“In view of this durable vision of Israel as a reliable bulwark in the omnivorous struggle against the regional forces of militancy, radicalism and recalcitrance (which has remained largely intact in the course of the last four decades), occasional misunderstandings and sources of friction between the two allies have been almost invariably subordinated to, and outweighed by, these broader concerns, priorities and perceptions of the regional landscape.
More specifically, the parties will continuously attempt to jointly manage and defuse sources of friction and dispute long before they threaten to escalate and overshadow the congruent and cooperative infrastructure of the American-Israeli framework. Even in the absence of an early and complete agreement on such issues as the demarcation line of the security fence, they will resort to such tactics as procrastination, obfuscation, segmentation and incrementalism in the hope that the matter in dispute will eventually subside into the background without damaging even the margins of the relationship.”
Regardless of whether the Bush administration approves or disapproves of the barrier, some Israelis think Sharon needs to think of Israeli security first. In his Ha’aretz Op-Ed, Moshe Arens writes that Israel should not give in.
“It may very well be that the fence’s location will affect negotiations between Israel and the Palestinians, when and if they take place. But the protection of Israel’s citizens at this time must take priority over such considerations. Even Condoleezza Rice will understand that. Leaving the residents of Israel unprotected is not an option that Israe’s [sic] friends should urge on the Israeli government.
But even if the location of the fence remains a source of disagreement between Israel and the U.S., this is an issue on which Israel should not give in. If we disagree on a matter that is of vital importance to the U.S., it is Israel that should defer to American wishes. But if it is a matter of vital interest to Israel, it is the U.S. that should defer to Israel’s position. With few exceptions, that has been the tradition of U.S.-Israeli relations in past years, and that is how it should continue.”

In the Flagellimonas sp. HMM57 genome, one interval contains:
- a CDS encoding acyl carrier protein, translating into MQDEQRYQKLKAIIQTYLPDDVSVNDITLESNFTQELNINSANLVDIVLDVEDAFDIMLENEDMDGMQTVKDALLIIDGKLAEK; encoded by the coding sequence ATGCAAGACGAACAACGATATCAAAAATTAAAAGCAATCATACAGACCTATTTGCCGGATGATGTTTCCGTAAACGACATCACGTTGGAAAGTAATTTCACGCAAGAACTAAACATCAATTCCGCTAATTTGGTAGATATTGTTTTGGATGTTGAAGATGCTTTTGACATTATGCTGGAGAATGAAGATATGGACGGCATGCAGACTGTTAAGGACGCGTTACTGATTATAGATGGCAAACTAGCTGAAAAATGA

Yet, some Israelis, even some who think the barrier is justified on security grounds, say Sharon has gone too far. Yossi Alpher, the co-editor of Bitterlemons, a joint Palestinian-Israeli online publication, argues that Sharon has used the security argument to control more of the West Bank. In an August edition of Bitterlemons Alpher, who was one of the original advocates for a barrier on the actual 1967 border, critiques Sharon’s motives.
“Prime Minister Ariel Sharon initially opposed the fence, essentially because he feared the repercussions for the settlements, which ensure long term Israeli control over the West Bank. For obvious reasons, so did the settlers themselves. Eventually Sharon bowed to extensive public pressure, some of which we engineered, and undertook reluctantly to build the fence more or less along the green line.
When pressure was applied by settlers to include more and more of their homes within the fence, Sharon saw an opening to ‘hijack’ the fence for his own purposes. This began with rather extensive deviations — and consequent hardships imposed on Palestinian towns and villages — to accommodate more distant settlements. Thus, in order to include Alfei Menashe inside the fence, the town of Qalqilya had to be fenced in on almost all sides and rendered a virtual enclave.”
Clearly Sharon is going to think of Israel first, but at what price? Was the Bush administration seriously considering cutting funds to Israel? Or were just throwing a bone to the fuming Arab world? Either way, White House inaction will allow Sharon to have his way constructing the settlements and the separation barrier in the West Bank.